ILNews

Court explores definition of tobacco manufacturing

Michael W. Hoskins
January 1, 2007
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The Indiana Court of Appeals today delved into what it means to manufacture cigarettes under state law.

A unanimous 30-page decision came in Steve Carter in his role as Attorney General v. Carolina Tobacco Company, Inc. http://www.in.gov/judiciary/opinions/pdf/09170702jgb.pdf,No. 49A04-0503-CV-151, affirming a lower court decision that the state attorney general's office improperly refused to include an Indiana tobacco company in a yearly directory of manufacturers allowed to sell cigarettes in the state.

The Marion County suit involves the "Roger" brand of cigarettes that began being distributed in the mid-1990s in Eastern Europe, but came to the United States in August 1999 with the creation of Oregon-based CTC - though the company's registered agency for service of proof is Indianapolis. These cigarettes were produced outside the country and then distributed by CTC here, and the Indiana Department of Revenue determined that Roger brand sales from 1999 to 2002 amounted to about 283 million cigarettes sold in the state.

But based on the tobacco settlement agreements in the late 1990s, certain manufacturers were included on a list compiled by state attorney general offices and CTC was not included. Both sides debated whether state statutes adequately defined "manufacture," and Carter's office equated the term "manufacture" with "fabricate" - only an entity physically assembling or fabricating cigarettes could be dubbed a tobacco product manufacturer and included on the list.

CTC debated this interpretation for the 2003 list, and eventually sued for not being included. Marion Circuit Judge Ted Sosin granted a preliminary injunction against the attorney general's office from enforcing the rules that would mean pulling Roger brand cigarettes from sales locations.

"Based on the factual evidence in this case, the Court concludes that, at all times since its founding in 1999, CTC has directly manufactured Roger cigarettes," Judge Sosin found as a conclusion of law. "The Court, therefore, concludes that CTC has been and continues to be the tobacco product manufacturer of Roger cigarettes."

On appeal, Chief Judge John Baker and Judges Mark Bailey and Nancy Vaidik determined the court did not err in ruling against the attorney general's office. It noted that other Indiana statutes are more broadly interpreted, citing Indiana's product liability statute that defines manufacturer as a "person or entity who designs, assembles, fabricates, produces, constructs, or otherwise prepares a product or a component part of a product before the sale of the product to a user or consumer."

"In our view, the totality of the evidence presented at trial establishes that OAG's decision to equate 'manufacture' with 'fabricate' for purposes of considering CTC's request for inclusion in the Directory was arbitrary and, therefore, unreasonable," Chief Judge Baker wrote. "Therefore, the trial court's determination... was proper."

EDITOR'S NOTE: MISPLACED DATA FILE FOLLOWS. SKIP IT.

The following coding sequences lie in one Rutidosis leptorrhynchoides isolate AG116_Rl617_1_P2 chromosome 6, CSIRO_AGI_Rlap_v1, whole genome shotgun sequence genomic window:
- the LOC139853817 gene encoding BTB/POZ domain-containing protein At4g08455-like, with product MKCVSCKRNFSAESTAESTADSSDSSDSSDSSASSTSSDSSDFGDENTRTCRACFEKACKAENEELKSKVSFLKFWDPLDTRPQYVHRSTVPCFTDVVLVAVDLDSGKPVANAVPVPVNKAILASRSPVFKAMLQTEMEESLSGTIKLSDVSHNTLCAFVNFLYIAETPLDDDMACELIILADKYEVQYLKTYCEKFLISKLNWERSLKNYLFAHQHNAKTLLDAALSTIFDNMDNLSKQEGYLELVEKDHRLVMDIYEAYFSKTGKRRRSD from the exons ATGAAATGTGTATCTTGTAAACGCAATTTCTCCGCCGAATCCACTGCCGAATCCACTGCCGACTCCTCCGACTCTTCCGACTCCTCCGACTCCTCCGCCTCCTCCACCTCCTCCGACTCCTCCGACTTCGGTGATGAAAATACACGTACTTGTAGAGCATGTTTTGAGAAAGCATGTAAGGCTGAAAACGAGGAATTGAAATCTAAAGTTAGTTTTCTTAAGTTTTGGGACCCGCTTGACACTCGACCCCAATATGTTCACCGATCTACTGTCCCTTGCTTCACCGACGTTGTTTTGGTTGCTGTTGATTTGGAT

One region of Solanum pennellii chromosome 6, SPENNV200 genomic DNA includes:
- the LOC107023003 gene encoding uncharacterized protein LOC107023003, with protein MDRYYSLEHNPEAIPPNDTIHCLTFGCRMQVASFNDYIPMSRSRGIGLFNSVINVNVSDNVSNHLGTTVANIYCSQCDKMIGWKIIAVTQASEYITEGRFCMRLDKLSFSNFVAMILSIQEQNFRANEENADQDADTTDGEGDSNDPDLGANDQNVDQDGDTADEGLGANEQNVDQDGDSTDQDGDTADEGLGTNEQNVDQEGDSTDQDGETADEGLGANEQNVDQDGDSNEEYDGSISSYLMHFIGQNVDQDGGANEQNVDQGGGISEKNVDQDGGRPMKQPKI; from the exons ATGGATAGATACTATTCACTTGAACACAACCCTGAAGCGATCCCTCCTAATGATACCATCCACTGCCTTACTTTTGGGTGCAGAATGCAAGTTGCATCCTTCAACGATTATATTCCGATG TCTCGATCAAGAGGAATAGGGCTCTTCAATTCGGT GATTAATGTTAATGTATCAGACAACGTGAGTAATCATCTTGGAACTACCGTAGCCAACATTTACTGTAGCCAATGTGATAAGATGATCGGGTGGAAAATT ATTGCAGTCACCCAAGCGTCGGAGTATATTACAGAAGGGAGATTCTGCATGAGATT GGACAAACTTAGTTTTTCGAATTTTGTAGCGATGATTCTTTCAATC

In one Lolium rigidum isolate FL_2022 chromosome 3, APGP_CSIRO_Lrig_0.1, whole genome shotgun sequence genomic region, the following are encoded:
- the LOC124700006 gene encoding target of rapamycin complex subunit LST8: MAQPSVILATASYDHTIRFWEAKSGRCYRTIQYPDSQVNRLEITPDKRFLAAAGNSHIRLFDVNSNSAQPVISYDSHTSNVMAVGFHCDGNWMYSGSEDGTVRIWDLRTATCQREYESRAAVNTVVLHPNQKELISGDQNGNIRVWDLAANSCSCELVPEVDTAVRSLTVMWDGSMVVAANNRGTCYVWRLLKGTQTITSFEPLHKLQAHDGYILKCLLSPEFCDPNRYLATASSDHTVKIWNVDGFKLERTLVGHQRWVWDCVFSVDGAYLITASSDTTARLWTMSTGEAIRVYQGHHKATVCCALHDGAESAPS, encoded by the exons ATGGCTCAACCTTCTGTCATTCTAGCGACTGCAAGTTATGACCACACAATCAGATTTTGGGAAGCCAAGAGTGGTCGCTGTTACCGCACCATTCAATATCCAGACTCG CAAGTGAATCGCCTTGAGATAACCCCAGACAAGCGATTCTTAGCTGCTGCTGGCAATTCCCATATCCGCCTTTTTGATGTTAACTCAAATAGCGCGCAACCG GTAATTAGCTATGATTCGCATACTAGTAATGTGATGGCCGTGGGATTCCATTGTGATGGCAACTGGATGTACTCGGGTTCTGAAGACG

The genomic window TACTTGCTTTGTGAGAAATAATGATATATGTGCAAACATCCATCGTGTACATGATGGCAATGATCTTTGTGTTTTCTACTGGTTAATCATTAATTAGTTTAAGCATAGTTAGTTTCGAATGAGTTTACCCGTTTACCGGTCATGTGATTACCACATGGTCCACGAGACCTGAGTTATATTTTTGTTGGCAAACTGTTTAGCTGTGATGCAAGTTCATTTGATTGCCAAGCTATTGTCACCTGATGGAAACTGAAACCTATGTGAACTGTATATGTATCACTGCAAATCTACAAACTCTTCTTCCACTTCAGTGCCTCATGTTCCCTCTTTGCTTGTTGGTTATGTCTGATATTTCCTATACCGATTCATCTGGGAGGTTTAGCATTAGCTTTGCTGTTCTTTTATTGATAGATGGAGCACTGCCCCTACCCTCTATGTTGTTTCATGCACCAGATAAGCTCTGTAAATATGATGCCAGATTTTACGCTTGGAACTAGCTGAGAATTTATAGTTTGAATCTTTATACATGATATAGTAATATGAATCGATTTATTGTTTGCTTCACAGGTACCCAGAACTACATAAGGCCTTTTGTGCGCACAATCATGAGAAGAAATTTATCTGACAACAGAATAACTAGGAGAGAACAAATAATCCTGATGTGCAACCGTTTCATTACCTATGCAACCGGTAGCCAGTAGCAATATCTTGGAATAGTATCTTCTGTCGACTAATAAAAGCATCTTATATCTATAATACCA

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  2. The practitioners and judges who hail E-filing as the Saviour of the West need to contain their respective excitements. E-filing is federal court requires the practitioner to cram his motion practice into pigeonholes created by IT people. Compound motions or those seeking alternative relief are effectively barred, unless the practitioner wants to receive a tart note from some functionary admonishing about the "problem". E-filing is just another method by which courts and judges transfer their burden to practitioners, who are the really the only powerless components of the system. Of COURSE it is easier for the court to require all of its imput to conform to certain formats, but this imposition does NOT improve the quality of the practice of law and does NOT improve the ability of the practitioner to advocate for his client or to fashion pleadings that exactly conform to his client's best interests. And we should be very wary of the disingenuous pablum about the costs. The courts will find a way to stick it to the practitioner. Lake County is a VERY good example of this rapaciousness. Any one who does not believe this is invited to review the various special fees that system imposes upon practitioners- as practitioners- and upon each case ON TOP of the court costs normal in every case manually filed. Jurisprudence according to Aldous Huxley.

  3. Any attorneys who practice in federal court should be able to say the same as I can ... efiling is great. I have been doing it in fed court since it started way back. Pacer has its drawbacks, but the ability to hit an e-docket and pull up anything and everything onscreen is a huge plus for a litigator, eps the sole practitioner, who lacks a filing clerk and the paralegal support of large firms. Were I an Indiana attorney I would welcome this great step forward.

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  5. I am the mother of the child in this case. My silence on the matter was due to the fact that I filed, both in Illinois and Indiana, child support cases. I even filed supporting documentation with the Indiana family law court. Not sure whether this information was provided to the court of appeals or not. Wish the case was done before moving to Indiana, because no matter what, there is NO WAY the state of Illinois would have allowed an appeal on a child support case!

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